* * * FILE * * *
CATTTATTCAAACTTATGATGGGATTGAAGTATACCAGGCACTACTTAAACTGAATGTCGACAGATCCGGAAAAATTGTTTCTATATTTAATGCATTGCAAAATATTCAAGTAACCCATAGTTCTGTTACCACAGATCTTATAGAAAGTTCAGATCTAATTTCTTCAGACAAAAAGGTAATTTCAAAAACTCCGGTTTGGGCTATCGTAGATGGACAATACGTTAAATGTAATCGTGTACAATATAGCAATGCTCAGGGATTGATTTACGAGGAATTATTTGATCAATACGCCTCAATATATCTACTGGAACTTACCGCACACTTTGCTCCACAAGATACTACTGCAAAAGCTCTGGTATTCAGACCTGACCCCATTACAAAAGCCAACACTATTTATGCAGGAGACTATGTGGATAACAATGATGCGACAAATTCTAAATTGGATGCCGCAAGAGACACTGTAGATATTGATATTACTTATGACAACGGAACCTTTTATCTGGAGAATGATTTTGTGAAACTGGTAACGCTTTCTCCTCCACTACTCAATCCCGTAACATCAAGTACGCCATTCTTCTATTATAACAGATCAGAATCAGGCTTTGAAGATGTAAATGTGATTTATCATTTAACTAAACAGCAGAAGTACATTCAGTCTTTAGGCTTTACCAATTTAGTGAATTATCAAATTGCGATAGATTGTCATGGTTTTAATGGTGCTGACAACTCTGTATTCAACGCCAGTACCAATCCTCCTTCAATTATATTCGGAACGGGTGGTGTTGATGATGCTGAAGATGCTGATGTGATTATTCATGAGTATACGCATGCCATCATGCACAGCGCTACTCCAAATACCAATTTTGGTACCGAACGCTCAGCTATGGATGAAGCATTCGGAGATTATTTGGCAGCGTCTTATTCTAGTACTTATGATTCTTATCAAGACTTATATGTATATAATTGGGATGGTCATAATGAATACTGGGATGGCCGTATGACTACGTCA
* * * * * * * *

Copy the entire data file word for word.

CATTTATTCAAACTTATGATGGGATTGAAGTATACCAGGCACTACTTAAACTGAATGTCGACAGATCCGGAAAAATTGTTTCTATATTTAATGCATTGCAAAATATTCAAGTAACCCATAGTTCTGTTACCACAGATCTTATAGAAAGTTCAGATCTAATTTCTTCAGACAAAAAGGTAATTTCAAAAACTCCGGTTTGGGCTATCGTAGATGGACAATACGTTAAATGTAATCGTGTACAATATAGCAATGCTCAGGGATTGATTTACGAGGAATTATTTGATCAATACGCCTCAATATATCTACTGGAACTTACCGCACACTTTGCTCCACAAGATACTACTGCAAAAGCTCTGGTATTCAGACCTGACCCCATTACAAAAGCCAACACTATTTATGCAGGAGACTATGTGGATAACAATGATGCGACAAATTCTAAATTGGATGCCGCAAGAGACACTGTAGATATTGATATTACTTATGACAACGGAACCTTTTATCTGGAGAATGATTTTGTGAAACTGGTAACGCTTTCTCCTCCACTACTCAATCCCGTAACATCAAGTACGCCATTCTTCTATTATAACAGATCAGAATCAGGCTTTGAAGATGTAAATGTGATTTATCATTTAACTAAACAGCAGAAGTACATTCAGTCTTTAGGCTTTACCAATTTAGTGAATTATCAAATTGCGATAGATTGTCATGGTTTTAATGGTGCTGACAACTCTGTATTCAACGCCAGTACCAATCCTCCTTCAATTATATTCGGAACGGGTGGTGTTGATGATGCTGAAGATGCTGATGTGATTATTCATGAGTATACGCATGCCATCATGCACAGCGCTACTCCAAATACCAATTTTGGTACCGAACGCTCAGCTATGGATGAAGCATTCGGAGATTATTTGGCAGCGTCTTATTCTAGTACTTATGATTCTTATCAAGACTTATATGTATATAATTGGGATGGTCATAATGAATACTGGGATGGCCGTATGACTACGTCA